Hepatic teratomas are extremely rare and represent either intraperitoneal or retroperitoneal teratomas that have invaded the liver. Hepatic teratomas comprise <1% of all teratomas.
These are extremely rare with only a few case reports have been described in the literature. The majority are seen in children younger than 3 years of age.
These are mostly asymptomatic.
See main article: Teratoma.
The findings depend on the relative components of the mass. Frequently, hepatic teratomas are well-defined masses containing fat, fluid, and calcification (mostly peripheral).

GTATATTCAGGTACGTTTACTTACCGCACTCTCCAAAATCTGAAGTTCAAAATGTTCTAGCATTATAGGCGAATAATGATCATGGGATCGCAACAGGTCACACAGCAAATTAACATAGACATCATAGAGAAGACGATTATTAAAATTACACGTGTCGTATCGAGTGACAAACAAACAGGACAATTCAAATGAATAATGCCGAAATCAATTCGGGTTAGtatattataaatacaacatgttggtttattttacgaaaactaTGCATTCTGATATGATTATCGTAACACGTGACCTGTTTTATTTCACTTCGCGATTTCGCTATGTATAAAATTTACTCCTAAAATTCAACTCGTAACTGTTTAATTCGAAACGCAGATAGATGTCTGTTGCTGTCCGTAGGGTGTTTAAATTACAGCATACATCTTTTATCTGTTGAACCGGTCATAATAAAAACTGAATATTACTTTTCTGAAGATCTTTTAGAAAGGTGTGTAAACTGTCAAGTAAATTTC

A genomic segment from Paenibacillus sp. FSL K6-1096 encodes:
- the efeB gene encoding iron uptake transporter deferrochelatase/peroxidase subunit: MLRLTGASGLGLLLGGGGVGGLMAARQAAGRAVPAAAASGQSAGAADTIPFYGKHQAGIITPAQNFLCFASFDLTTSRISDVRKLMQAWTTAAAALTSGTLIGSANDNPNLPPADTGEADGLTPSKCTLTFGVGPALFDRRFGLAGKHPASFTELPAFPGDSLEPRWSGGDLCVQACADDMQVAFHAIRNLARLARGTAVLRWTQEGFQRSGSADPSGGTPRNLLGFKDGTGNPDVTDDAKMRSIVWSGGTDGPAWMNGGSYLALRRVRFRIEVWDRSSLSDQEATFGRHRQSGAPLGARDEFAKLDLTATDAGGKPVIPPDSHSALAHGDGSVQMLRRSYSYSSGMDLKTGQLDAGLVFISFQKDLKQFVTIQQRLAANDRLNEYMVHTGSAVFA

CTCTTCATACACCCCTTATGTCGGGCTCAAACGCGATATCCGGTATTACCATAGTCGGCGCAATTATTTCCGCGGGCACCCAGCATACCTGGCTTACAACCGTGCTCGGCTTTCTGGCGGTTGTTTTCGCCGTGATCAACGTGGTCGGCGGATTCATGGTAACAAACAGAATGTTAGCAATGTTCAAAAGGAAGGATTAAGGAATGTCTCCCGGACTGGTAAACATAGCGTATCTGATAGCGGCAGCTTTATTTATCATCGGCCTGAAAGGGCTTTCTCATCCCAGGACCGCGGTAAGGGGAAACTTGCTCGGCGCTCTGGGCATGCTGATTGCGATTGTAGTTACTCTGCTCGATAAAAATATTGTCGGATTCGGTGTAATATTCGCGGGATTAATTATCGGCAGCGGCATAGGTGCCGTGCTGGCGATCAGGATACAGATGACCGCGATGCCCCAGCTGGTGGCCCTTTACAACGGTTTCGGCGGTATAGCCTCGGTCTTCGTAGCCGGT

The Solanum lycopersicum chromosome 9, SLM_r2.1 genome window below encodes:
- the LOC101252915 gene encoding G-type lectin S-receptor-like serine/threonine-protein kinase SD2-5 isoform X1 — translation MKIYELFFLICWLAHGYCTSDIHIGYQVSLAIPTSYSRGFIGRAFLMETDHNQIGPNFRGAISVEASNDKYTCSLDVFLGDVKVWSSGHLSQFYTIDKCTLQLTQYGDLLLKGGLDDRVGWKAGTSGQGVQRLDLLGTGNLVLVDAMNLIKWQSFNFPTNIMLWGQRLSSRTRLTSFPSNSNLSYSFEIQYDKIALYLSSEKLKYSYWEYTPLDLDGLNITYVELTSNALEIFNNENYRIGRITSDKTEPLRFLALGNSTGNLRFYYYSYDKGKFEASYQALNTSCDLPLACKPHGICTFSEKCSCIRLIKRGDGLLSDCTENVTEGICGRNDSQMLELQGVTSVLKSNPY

Treatment and prognosis
Complete surgical resection remains the best treatment option.
- 1. Ramkumar J, Best A, Gurung A, Dufresne AM, Melich G, Vikis E, MacKenzie S. Resection of ruptured hepatic teratoma in an adult. (2018) International journal of surgery case reports. 53: 414-419. doi:10.1016/j.ijscr.2018.11.032 - Pubmed
- 2. Srinivasa R. Prasad, Hanlin Wang, Humberto Rosas, Christine O. Menias, Vamsi R. Narra, William D. Middleton, Jay P. Heiken. Fat-containing Lesions of the Liver: Radiologic-Pathologic Correlation1. (2005) RadioGraphics. 25 (2): 321-31. doi:10.1148/rg.252045083 - Pubmed